Round Rock New Neighbors is a social organization of women welcoming women in the Round Rock area since 1978. Both "new" and "old" neighbors are welcome. For more information: rrnewneighbors.org [Barnes & Noble requires that RRNN's book club be open to the public, so you do not need to be an RRNN member to attend book club, and both men and women are welcome and do attend. ]
The Friends of the Georgetown Public Library’s Hill Country Authors Series events will be listed here.
Round Rock Public Library Book Group meets monthly at 7:00-8:30 PM. Check the library website for more information, or ask Carla.
Sunday, March 27, 2016
But First, Are You Pickwickian?
More than 60 years ago, our Patty went out on a first date with young William Sanford. Conversation turned to books, and William said he was currently reading The Pickwick Papers, by Charles Dickens. What a match! When Patty was getting ready to nominate for January, her husband William suggested The Pickwick Papers. Since they recently celebrated their 65th wedding anniversary, she thought the book was aprapos.
Charles Dickens serialized The Pickwick Papers and became famous at the age of 25 when it was published in 1837. Previously, the Dickens family, including his parents and his 9 siblings, had lived in debt and poverty. At one point, his family was living in a Debtors' Prison. Dickens wrote fiction but managed to incorporate opinions advocating social reform and criticizing injustice. He wrote Little Dorrit specifically against the concept of the Debtors' Prison and eventually was instrumental in the dissolution of the Debtors' Prison in England.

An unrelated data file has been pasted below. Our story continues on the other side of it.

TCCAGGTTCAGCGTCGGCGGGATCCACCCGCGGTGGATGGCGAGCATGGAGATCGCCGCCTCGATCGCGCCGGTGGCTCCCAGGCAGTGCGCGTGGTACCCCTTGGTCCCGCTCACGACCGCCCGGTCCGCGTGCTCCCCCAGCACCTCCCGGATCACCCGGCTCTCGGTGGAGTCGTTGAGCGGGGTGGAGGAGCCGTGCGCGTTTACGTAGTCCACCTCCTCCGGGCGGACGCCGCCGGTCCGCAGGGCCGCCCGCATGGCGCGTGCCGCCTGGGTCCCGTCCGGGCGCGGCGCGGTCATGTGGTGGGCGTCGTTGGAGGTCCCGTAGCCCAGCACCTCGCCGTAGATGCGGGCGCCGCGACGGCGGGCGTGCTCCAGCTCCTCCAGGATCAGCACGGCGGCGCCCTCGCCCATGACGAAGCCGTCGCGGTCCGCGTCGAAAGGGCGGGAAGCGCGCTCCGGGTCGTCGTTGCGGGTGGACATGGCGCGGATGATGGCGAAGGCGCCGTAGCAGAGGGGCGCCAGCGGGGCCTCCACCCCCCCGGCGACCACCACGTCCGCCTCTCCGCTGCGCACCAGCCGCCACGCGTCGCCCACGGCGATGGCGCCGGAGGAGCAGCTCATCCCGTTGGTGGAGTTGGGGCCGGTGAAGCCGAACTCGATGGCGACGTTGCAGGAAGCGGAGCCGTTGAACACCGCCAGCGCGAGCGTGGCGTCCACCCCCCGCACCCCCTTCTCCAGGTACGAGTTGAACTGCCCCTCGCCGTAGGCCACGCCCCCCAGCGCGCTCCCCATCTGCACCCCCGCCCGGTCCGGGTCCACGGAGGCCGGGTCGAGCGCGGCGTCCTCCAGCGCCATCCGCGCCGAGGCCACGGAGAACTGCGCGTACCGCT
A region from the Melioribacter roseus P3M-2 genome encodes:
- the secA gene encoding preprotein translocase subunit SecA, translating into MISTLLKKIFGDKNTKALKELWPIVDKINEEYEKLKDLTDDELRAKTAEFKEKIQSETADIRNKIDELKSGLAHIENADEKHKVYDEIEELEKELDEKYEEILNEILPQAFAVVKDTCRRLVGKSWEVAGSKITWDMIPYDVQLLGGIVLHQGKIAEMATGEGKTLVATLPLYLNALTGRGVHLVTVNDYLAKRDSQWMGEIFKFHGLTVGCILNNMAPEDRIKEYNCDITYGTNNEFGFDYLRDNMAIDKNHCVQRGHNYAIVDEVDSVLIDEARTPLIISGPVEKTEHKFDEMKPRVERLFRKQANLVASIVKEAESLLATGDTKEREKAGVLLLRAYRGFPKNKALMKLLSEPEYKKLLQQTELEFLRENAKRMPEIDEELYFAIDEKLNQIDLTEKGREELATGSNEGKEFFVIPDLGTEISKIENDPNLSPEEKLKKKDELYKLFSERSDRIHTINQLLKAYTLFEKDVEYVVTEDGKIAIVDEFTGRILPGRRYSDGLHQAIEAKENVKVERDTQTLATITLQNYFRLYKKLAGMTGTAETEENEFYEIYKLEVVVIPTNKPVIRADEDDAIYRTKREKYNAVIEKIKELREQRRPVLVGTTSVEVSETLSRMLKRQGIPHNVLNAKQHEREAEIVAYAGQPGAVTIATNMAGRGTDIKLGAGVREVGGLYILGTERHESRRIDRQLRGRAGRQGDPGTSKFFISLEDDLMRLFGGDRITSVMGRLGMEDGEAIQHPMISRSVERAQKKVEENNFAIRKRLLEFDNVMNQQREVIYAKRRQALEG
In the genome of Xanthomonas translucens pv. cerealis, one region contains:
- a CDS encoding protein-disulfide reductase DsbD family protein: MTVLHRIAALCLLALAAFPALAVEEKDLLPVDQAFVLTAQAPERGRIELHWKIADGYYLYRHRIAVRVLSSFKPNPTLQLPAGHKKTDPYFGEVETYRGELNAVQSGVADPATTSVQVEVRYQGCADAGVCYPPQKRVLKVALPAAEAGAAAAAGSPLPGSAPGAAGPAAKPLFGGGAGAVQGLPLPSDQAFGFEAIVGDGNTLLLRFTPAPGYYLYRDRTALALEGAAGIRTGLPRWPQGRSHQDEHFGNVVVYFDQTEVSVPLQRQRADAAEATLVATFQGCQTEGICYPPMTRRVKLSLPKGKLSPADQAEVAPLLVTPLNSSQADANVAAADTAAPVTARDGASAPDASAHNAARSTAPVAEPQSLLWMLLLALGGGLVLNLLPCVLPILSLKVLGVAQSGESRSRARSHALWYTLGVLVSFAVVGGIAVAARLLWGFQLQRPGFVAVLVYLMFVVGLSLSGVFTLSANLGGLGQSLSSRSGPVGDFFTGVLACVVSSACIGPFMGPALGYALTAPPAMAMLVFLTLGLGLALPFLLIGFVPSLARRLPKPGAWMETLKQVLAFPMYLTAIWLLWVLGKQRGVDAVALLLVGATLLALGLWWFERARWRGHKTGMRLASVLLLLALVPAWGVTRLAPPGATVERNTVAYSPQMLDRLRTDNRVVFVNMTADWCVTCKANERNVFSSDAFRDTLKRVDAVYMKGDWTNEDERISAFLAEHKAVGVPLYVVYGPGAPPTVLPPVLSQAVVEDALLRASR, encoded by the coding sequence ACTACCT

Dickens was a master of the printed word and was able to publish many popular works of fiction, packing each one with satirical social criticism; funny names, e.g., Ebenezer Scrooge of A Christmas Carol and Job Trotter, Tracy Tupman, and Augustus Snodgrass of The Pickwick Papers; and absurd situations, such as Pickwick falling into a drunken stupor on a hunting outing and ending up asleep in a cart and awakening in prison in The Pickwick Papers.
Patty led our meeting by asking us to choose sections of The Pickwick Papers to read aloud and choosing some herself. The book was good for reading aloud, and it was very enjoyable to listen to the chosen passages and their backgrounds. Then Patty asked some questions, encouraging a discussion about the book.
One part of the discussion evolved around the timely topic of the portrayal of women in The Pickwick Papers. Carla said that women were portrayed as grasping, and wanting only to catch a man. Cindy T noticed that the women in the book were either sweet young things or greedy older ones. Linda H. said that Little Dorrit was a Dickensian heroine but many of Dickens' women characters had bad intentions.